According to Peters, “innovation comes from the combination of raw materials, structural assembly and construction technologies. One example is a composite bamboobased material developed by Dirk E. Hebel with the Future Cities Laboratory in Singapore, which makes it possible to create sheets to use in place of reinforced concrete or steel. Or the 36mm sandwich panel from the company Conbou, made with sliced rings of bamboo assembled with natural glue, offering the same load-bearing strength as a sheet of 6mm steel. Hollow structures are being developed, with internal skeletons, to permit less use of material and greater lightness. Many applications are in the field of construction and furniture design.
“The innovation triggered by technology happens in the area of 3D printing. Affordable machinery now exists to make it possible to create pieces longer than one meter. Big prospects are opening up in the architecture sector, involving not only production of custom pieces without scrap, but also the possibility of making parts on site using industrial robots (the RoboFold project). The designer Daniel Buening has developed a load-bearing column for architecture using digital printing, whose internal cell structure can reach a height of eight meters.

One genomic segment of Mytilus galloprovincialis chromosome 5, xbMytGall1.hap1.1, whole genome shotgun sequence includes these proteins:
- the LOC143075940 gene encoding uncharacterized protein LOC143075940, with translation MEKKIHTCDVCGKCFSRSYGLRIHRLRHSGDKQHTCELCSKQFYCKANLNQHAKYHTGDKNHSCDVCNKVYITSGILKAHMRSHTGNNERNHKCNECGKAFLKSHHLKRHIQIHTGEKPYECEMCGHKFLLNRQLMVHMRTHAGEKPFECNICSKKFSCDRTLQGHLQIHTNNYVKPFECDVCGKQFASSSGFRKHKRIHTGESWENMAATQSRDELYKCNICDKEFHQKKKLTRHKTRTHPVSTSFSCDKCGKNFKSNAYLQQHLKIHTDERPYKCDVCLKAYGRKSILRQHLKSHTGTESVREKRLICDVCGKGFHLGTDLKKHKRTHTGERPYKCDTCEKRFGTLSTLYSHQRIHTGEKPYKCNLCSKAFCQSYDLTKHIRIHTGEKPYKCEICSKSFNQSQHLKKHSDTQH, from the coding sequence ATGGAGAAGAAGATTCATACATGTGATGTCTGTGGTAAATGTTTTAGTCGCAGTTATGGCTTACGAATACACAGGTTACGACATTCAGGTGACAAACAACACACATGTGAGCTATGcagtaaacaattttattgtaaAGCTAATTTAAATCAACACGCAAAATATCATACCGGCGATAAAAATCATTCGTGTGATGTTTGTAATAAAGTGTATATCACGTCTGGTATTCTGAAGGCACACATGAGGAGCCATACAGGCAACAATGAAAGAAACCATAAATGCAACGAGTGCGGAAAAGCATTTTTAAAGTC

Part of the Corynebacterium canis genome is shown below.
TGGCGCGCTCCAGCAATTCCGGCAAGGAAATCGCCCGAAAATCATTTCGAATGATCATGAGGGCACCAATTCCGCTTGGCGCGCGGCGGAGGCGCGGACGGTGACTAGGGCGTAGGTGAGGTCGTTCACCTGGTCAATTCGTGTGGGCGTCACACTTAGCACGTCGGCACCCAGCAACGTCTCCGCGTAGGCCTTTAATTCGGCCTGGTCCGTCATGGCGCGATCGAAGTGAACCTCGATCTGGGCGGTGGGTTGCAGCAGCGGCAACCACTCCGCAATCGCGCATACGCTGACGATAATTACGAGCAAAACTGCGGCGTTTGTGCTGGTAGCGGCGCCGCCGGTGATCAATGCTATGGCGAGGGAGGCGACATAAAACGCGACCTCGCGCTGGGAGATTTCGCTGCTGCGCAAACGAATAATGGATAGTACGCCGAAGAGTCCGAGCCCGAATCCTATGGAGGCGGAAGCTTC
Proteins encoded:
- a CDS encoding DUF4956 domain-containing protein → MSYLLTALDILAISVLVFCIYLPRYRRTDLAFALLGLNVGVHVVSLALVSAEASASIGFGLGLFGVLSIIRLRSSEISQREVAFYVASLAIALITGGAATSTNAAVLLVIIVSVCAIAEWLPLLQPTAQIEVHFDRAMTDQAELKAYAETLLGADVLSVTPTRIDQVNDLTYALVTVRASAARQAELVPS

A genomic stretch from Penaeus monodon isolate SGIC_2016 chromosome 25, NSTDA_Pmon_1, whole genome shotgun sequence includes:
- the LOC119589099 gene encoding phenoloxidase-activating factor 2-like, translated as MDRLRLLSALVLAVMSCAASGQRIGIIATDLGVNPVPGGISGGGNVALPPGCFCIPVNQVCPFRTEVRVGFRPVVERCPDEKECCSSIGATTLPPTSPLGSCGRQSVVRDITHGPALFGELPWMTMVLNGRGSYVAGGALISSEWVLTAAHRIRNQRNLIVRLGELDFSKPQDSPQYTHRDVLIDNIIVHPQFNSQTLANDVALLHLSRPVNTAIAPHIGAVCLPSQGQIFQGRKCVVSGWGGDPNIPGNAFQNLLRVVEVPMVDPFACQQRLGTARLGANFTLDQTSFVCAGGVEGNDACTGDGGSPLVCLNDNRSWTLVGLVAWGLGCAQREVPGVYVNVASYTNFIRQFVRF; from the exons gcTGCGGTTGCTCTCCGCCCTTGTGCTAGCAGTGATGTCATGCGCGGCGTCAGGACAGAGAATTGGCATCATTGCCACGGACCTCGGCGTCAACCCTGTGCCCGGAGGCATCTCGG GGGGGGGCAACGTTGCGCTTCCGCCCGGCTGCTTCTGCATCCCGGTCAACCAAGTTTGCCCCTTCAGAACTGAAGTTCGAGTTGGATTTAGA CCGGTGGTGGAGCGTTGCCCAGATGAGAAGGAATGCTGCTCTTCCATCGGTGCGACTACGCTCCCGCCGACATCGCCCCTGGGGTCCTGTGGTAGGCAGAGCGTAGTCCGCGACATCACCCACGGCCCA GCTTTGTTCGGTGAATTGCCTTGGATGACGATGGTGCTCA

“Though it still seems like a distant possibility, in the future materials derived from organic growth processes will be quite feasible. Designers and chemical companies are developing variations and applications, like the EcoCradle foam made from mushrooms, which holds together organic waste materials without the use of petroleum-base glues. The fungi transform the cellulose or wood parts in the natural components, which therefore bond together.
Likewise, the Delft University of Technology has developed a cement containing bacteria that in the case of cracking of the material during construction, or in conditions of water seepage, activate the production of calcite to seal the cracks. There could be many different uses, some of which are still to be hypothesized. Lots of research is now being conducted by the packaging industry, due to the clear advantages of using biodegradable materials.
“In the home – Peters explains – the trend is toward greater use of materials free of petrochemical substances. The theme of reduction, however, is not limited to the quantity of resources and materials used, but also to the number of physical objects. We are seeing the integration of functions in ‘smart materials’ or ‘smart surfaces’ that are capable, for example, of conducting electricity, thus incorporating technologies and becoming multifunctional. Reducing the bulk and number of objects in the home is a must, especially if we consider growing countries like China or India, where the habitat model of old Europe is no longer sustainable.